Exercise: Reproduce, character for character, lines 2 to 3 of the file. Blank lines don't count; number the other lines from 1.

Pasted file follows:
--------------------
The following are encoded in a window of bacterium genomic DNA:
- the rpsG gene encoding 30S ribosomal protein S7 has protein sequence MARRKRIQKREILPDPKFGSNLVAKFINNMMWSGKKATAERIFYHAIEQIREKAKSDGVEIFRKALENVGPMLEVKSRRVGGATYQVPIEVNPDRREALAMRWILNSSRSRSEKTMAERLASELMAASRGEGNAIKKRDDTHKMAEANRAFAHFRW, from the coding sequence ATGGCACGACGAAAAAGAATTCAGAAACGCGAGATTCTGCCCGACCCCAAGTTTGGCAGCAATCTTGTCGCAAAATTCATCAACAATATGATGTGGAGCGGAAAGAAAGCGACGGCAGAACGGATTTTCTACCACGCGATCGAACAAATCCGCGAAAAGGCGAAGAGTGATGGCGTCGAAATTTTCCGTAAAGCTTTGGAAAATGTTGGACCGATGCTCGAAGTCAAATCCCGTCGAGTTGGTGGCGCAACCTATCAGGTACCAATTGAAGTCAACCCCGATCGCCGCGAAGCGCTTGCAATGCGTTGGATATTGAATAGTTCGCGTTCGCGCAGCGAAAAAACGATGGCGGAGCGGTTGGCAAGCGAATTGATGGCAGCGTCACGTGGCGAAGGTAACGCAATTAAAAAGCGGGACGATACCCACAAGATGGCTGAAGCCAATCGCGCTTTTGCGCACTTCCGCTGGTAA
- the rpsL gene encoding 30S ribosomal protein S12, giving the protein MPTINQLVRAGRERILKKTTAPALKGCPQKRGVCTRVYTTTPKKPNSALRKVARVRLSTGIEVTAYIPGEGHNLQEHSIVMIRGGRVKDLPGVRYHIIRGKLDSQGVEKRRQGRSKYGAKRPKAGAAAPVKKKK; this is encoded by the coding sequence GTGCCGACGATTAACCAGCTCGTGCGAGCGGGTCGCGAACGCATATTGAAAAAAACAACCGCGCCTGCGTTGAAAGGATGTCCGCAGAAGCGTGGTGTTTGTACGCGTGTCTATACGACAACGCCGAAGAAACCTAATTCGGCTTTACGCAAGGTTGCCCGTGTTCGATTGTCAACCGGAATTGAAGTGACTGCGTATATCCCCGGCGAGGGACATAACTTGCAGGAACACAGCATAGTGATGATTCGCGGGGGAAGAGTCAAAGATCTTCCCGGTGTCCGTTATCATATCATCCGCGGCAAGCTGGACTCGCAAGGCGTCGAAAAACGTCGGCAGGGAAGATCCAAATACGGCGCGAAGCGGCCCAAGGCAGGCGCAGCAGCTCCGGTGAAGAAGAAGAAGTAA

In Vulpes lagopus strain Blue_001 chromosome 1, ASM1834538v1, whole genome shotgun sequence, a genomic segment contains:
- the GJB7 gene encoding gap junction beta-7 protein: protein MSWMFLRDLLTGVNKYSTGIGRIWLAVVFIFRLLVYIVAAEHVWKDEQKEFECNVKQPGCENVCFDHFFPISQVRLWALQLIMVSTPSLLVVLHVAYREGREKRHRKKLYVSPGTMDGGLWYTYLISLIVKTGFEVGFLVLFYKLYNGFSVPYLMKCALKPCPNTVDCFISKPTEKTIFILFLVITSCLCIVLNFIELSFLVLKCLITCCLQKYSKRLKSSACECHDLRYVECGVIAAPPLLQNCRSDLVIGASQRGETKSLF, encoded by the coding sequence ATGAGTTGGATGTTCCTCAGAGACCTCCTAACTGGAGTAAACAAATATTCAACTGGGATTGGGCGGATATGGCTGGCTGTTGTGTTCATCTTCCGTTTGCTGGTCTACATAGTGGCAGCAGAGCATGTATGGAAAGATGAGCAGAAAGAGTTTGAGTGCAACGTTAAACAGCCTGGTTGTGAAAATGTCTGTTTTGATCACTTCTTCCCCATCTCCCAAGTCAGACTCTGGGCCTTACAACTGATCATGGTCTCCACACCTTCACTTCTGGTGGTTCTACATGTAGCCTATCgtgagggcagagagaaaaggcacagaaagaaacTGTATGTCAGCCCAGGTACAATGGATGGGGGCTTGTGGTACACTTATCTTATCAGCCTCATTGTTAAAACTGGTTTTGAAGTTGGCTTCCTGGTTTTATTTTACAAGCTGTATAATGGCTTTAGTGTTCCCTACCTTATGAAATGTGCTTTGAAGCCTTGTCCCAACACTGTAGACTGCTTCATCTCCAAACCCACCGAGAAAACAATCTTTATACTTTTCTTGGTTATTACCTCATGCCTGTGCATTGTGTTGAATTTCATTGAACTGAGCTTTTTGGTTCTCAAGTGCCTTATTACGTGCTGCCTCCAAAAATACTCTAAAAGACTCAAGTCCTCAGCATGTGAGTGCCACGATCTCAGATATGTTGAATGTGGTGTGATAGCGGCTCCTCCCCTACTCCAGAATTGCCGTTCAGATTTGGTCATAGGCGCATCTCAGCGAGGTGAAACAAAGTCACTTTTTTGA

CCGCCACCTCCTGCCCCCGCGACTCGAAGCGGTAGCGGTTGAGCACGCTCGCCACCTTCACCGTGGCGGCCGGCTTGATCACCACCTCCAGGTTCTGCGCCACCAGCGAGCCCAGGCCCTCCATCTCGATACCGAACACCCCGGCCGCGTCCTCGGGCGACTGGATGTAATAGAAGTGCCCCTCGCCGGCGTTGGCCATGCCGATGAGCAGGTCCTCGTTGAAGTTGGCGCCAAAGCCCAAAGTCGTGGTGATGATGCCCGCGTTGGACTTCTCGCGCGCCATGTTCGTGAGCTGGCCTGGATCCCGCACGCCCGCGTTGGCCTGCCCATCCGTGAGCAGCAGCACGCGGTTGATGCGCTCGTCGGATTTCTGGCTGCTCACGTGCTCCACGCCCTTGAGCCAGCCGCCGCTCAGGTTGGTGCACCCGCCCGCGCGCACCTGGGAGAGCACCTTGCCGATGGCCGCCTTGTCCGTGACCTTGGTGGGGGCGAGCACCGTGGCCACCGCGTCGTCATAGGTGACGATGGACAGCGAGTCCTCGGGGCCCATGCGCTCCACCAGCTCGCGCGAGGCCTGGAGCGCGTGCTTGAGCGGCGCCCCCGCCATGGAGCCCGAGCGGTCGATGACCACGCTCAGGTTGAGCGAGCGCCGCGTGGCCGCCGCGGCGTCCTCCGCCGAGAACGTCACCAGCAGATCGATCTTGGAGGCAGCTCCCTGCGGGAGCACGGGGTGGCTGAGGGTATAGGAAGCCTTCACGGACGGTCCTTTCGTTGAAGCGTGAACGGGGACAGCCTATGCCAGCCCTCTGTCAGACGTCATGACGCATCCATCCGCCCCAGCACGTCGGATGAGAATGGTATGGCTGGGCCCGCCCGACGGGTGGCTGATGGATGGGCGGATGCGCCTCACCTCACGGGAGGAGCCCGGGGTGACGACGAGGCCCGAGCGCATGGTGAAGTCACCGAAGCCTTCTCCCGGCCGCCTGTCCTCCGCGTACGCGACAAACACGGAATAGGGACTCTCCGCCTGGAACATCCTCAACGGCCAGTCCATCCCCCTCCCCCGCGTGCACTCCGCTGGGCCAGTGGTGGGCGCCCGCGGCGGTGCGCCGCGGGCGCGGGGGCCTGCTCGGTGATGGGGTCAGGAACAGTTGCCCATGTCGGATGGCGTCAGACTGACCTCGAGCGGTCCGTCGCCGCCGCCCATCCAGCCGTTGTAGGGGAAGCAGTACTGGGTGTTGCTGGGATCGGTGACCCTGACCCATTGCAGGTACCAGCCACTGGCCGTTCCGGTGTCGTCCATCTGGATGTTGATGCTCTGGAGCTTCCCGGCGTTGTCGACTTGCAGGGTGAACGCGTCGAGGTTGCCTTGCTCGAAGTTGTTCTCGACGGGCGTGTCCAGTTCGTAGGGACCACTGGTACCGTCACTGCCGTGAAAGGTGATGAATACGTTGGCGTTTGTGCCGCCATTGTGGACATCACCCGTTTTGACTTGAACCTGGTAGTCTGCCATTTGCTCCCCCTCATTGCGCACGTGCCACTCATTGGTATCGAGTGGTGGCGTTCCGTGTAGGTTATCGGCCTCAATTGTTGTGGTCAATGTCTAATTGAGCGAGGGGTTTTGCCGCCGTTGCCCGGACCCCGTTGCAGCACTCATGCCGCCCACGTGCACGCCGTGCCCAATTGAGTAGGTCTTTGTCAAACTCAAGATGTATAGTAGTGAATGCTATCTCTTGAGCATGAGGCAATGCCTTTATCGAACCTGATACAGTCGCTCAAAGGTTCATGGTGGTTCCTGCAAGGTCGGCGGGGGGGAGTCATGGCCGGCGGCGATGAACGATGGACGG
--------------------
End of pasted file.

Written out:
- the rpsG gene encoding 30S ribosomal protein S7 has protein sequence MARRKRIQKREILPDPKFGSNLVAKFINNMMWSGKKATAERIFYHAIEQIREKAKSDGVEIFRKALENVGPMLEVKSRRVGGATYQVPIEVNPDRREALAMRWILNSSRSRSEKTMAERLASELMAASRGEGNAIKKRDDTHKMAEANRAFAHFRW, from the coding sequence ATGGCACGACGAAAAAGAATTCAGAAACGCGAGATTCTGCCCGACCCCAAGTTTGGCAGCAATCTTGTCGCAAAATTCATCAACAATATGATGTGGAGCGGAAAGAAAGCGACGGCAGAACGGATTTTCTACCACGCGATCGAACAAATCCGCGAAAAGGCGAAGAGTGATGGCGTCGAAATTTTCCGTAAAGCTTTGGAAAATGTTGGACCGATGCTCGAAGTCAAATCCCGTCGAGTTGGTGGCGCAACCTATCAGGTACCAATTGAAGTCAACCCCGATCGCCGCGAAGCGCTTGCAATGCGTTGGATATTGAATAGTTCGCGTTCGCGCAGCGAAAAAACGATGGCGGAGCGGTTGGCAAGCGAATTGATGGCAGCGTCACGTGGCGAAGGTAACGCAATTAAAAAGCGGGACGATACCCACAAGATGGCTGAAGCCAATCGCGCTTTTGCGCACTTCCGCTGGTAA
- the rpsL gene encoding 30S ribosomal protein S12, giving the protein MPTINQLVRAGRERILKKTTAPALKGCPQKRGVCTRVYTTTPKKPNSALRKVARVRLSTGIEVTAYIPGEGHNLQEHSIVMIRGGRVKDLPGVRYHIIRGKLDSQGVEKRRQGRSKYGAKRPKAGAAAPVKKKK; this is encoded by the coding sequence GTGCCGACGATTAACCAGCTCGTGCGAGCGGGTCGCGAACGCATATTGAAAAAAACAACCGCGCCTGCGTTGAAAGGATGTCCGCAGAAGCGTGGTGTTTGTACGCGTGTCTATACGACAACGCCGAAGAAACCTAATTCGGCTTTACGCAAGGTTGCCCGTGTTCGATTGTCAACCGGAATTGAAGTGACTGCGTATATCCCCGGCGAGGGACATAACTTGCAGGAACACAGCATAGTGATGATTCGCGGGGGAAGAGTCAAAGATCTTCCCGGTGTCCGTTATCATATCATCCGCGGCAAGCTGGACTCGCAAGGCGTCGAAAAACGTCGGCAGGGAAGATCCAAATACGGCGCGAAGCGGCCCAAGGCAGGCGCAGCAGCTCCGGTGAAGAAGAAGAAGTAA